Oyhra
Ratnaya Strala
[Funeral Pyre]


Second release from the Belarusian (some even say cult) horde. Well, not quite a horde anymore. Darkut and Radzim are the only ones left from the original line-up. Nevertheless, this fact did not prevent them from capitalizing on what the band had already built up. "Ratnaya Strala" ("The Battle Arrow") picks up right where "Na Yazichnitzkai Zyamli" ("On Pagan Land") left off, but with more complexity, enriched textures, longer songs, more keyboards, acoustic guitars, and they added a bass to their arsenal. More epic in other words. They didn't wimp out though. The production is raw, albeit kind of muddy, but overall very much like "Na Yazichnitzkai Zyamli." The bulk of the record still consists of raw guitars and rough vocal workouts. The bass and drums are muffled in the mix, but that's alright because with their present production the band have a fairly unique sound. If they sounded all glossy and polished, the whole thing would be ruined.

Because of the above developments, I can't really call Oyhra's music black metal per se. Blackened Pagan metal is more like it. In terms of song writing, they still keep their teeth sharp, but now the songs are not as immediately rewarding. Because of the increased length and complexity, it will require patience and repeated listens to fully appreciate them, so if you are not prepared to put in the effort - don't bother.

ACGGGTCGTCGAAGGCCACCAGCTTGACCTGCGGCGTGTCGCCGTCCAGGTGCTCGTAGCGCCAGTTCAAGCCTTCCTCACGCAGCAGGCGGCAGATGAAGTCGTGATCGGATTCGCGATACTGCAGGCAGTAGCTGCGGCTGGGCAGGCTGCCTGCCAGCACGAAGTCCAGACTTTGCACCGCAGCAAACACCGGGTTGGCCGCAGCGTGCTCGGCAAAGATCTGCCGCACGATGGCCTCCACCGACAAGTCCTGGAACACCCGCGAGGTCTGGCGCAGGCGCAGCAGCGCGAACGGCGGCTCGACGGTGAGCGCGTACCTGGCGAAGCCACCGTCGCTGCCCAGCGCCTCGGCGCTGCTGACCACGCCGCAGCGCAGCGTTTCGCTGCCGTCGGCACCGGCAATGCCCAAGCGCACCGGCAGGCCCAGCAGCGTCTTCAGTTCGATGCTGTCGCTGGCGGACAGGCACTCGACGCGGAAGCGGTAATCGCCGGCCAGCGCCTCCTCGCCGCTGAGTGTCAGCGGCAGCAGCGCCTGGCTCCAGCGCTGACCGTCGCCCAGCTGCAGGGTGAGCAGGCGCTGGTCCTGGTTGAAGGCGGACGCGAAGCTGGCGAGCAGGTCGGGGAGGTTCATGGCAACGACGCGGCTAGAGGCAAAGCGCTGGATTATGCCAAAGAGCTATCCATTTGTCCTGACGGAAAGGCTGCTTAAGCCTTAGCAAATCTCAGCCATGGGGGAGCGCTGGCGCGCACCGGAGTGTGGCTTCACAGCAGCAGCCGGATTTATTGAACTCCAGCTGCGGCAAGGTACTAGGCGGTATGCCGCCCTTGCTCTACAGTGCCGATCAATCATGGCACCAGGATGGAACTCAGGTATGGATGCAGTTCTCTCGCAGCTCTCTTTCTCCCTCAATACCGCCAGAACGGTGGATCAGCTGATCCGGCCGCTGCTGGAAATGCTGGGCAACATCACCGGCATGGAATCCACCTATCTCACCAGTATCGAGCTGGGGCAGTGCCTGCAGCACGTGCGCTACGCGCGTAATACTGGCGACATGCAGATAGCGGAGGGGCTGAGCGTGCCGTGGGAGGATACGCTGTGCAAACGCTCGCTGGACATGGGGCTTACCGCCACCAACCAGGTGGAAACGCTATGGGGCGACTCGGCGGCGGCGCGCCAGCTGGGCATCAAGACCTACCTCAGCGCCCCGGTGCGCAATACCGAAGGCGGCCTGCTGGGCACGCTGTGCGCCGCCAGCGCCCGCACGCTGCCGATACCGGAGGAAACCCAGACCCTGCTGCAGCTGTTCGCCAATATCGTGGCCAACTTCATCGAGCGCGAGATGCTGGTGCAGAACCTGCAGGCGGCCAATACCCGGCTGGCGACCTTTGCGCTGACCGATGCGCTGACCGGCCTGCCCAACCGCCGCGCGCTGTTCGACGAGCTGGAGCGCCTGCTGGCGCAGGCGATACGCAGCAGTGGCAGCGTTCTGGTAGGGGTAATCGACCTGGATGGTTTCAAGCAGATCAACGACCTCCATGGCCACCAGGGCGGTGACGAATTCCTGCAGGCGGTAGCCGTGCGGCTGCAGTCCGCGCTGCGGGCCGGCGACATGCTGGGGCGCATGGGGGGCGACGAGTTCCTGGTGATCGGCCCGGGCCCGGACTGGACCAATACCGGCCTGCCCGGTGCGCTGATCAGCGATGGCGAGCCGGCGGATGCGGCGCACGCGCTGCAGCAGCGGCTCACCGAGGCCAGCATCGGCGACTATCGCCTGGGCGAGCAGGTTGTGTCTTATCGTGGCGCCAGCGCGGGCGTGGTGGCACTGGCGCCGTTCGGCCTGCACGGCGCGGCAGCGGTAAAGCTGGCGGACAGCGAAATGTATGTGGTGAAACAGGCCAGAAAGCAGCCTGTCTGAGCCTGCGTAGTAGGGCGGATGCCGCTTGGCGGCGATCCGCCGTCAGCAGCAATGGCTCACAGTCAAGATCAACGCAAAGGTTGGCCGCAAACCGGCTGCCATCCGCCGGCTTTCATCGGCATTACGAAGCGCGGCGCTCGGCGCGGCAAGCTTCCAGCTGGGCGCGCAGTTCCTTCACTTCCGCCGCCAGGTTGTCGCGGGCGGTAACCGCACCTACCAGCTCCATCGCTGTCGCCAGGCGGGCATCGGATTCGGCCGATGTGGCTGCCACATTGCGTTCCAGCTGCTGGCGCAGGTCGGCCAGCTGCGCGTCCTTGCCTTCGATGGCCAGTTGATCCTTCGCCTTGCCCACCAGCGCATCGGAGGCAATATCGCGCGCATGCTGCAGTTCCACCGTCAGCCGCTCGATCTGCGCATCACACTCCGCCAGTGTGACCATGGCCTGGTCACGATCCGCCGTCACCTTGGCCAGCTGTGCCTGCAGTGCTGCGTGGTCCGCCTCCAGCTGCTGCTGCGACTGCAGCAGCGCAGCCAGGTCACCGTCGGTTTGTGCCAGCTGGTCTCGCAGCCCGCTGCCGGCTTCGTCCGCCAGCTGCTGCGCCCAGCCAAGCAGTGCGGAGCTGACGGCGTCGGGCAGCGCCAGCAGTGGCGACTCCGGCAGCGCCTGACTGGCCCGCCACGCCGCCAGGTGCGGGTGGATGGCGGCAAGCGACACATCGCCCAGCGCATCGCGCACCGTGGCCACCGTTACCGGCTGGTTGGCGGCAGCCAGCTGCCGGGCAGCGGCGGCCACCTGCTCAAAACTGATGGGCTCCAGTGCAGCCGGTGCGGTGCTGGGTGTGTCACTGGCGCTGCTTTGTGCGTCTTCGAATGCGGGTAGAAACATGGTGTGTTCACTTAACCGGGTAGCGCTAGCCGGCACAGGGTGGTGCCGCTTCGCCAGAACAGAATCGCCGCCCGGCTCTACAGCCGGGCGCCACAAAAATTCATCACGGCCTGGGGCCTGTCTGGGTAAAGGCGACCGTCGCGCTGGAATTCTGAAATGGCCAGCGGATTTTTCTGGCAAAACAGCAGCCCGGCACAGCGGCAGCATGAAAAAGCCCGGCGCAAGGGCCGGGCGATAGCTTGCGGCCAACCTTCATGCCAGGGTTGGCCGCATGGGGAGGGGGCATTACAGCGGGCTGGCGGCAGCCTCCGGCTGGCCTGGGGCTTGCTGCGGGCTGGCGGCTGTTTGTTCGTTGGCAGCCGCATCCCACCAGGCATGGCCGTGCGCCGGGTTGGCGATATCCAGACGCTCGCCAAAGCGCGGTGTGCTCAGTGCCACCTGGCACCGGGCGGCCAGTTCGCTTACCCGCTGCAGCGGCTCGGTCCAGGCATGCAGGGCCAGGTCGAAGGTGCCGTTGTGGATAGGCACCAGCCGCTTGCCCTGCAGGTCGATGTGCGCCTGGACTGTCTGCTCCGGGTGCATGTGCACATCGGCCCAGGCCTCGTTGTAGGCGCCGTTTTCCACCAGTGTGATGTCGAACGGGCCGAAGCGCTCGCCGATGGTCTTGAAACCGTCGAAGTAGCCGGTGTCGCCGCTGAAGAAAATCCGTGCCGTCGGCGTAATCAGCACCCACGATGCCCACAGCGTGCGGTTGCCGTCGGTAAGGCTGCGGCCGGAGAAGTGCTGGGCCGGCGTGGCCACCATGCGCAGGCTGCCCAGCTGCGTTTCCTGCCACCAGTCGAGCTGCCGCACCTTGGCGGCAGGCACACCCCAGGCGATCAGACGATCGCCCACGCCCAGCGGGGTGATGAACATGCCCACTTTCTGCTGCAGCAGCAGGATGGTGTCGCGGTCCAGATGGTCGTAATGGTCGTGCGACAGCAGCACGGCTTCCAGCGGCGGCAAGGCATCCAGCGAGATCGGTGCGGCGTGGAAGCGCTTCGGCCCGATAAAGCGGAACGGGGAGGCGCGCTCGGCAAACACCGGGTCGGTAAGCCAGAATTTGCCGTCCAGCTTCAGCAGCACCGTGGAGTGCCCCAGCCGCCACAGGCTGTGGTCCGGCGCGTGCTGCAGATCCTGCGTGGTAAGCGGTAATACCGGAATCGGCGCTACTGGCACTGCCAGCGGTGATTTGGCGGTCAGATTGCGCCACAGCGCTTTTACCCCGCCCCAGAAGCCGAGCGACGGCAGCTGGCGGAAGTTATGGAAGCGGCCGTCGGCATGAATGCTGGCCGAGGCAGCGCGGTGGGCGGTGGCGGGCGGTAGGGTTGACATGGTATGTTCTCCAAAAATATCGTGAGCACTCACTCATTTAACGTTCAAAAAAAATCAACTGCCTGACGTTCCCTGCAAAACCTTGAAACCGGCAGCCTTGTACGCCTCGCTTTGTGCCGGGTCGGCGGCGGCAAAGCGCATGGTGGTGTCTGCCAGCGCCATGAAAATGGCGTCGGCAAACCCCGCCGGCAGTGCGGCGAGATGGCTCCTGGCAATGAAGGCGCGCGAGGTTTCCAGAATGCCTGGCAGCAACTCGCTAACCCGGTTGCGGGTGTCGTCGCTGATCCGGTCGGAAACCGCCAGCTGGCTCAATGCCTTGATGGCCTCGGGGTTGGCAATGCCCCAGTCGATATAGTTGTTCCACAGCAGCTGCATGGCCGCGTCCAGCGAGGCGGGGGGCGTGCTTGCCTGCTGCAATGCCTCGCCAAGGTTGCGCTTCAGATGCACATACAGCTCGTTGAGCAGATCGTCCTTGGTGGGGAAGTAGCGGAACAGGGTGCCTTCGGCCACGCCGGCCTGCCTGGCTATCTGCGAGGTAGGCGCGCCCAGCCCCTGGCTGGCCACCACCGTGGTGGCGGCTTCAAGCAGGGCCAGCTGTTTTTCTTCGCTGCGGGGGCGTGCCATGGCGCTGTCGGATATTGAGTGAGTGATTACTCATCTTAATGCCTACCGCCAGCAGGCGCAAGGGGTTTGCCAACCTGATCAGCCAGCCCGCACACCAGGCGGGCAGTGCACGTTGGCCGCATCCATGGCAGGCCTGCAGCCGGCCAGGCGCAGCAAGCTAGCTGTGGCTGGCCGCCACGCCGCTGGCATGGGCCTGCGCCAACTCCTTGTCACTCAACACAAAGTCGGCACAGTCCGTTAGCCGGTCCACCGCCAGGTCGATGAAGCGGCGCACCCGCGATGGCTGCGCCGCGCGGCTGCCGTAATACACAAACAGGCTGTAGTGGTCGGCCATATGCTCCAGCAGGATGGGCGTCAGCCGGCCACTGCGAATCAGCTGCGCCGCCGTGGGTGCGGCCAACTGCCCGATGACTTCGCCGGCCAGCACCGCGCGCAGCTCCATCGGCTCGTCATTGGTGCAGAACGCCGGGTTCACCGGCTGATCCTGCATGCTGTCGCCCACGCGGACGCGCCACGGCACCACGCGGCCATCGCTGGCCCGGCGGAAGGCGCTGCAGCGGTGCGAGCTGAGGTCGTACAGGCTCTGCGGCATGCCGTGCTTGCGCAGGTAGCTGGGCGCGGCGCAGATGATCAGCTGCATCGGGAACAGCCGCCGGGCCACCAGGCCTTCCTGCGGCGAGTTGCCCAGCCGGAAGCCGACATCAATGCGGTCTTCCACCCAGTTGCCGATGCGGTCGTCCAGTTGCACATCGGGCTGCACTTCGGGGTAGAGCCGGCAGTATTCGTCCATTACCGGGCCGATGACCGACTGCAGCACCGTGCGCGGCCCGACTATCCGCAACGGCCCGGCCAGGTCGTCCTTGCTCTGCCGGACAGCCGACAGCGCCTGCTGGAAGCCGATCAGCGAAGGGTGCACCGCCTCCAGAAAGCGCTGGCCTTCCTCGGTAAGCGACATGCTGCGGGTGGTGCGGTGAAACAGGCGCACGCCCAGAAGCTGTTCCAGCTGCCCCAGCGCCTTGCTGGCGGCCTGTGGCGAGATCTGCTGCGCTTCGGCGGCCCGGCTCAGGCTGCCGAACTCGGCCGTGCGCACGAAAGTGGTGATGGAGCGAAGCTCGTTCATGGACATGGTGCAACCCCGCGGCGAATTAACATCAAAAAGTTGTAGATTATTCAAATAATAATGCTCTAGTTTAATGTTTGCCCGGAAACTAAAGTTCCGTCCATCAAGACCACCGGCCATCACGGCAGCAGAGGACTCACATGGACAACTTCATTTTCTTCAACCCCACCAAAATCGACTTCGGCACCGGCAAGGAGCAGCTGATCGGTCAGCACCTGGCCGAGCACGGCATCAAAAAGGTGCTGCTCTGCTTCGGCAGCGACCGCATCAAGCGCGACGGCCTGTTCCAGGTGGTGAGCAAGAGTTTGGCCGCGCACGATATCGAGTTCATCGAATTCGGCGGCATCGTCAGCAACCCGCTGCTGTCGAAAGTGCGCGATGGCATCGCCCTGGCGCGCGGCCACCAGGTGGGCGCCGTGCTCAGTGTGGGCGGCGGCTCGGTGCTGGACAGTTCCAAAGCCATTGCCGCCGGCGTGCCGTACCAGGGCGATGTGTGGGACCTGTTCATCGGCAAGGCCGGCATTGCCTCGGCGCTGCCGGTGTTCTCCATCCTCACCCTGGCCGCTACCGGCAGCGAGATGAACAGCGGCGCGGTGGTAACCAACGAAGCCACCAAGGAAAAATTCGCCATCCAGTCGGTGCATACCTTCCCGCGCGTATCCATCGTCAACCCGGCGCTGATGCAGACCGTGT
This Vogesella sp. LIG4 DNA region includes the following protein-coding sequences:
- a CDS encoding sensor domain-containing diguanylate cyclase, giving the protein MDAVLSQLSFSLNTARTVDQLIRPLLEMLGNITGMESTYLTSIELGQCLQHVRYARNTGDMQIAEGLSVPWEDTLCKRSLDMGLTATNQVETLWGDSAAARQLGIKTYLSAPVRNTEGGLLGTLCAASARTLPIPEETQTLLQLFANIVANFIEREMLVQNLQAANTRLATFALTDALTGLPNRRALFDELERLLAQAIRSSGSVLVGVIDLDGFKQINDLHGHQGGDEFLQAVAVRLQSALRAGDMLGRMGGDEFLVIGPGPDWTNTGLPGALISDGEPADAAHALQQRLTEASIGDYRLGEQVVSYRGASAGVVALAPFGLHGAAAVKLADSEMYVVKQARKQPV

The lyrics are still in Belarusian, but now they printed the English translation in the inlay, and I was very much surprised to discover that they almost entirely deal with Northern mythology. Mostly Viking, and there is one song that deals with Finnish folklore, Kalevala and such. Weird. I must congratulate the band and their label for doing a grand job on the tape's packaging. The cover art is gorgeous, and the inlay layout is classy. Cool looking logo too.

And so, once again I must say that Oyhra are good. Truly, a unique instance of Belarusian metal.


2000 boris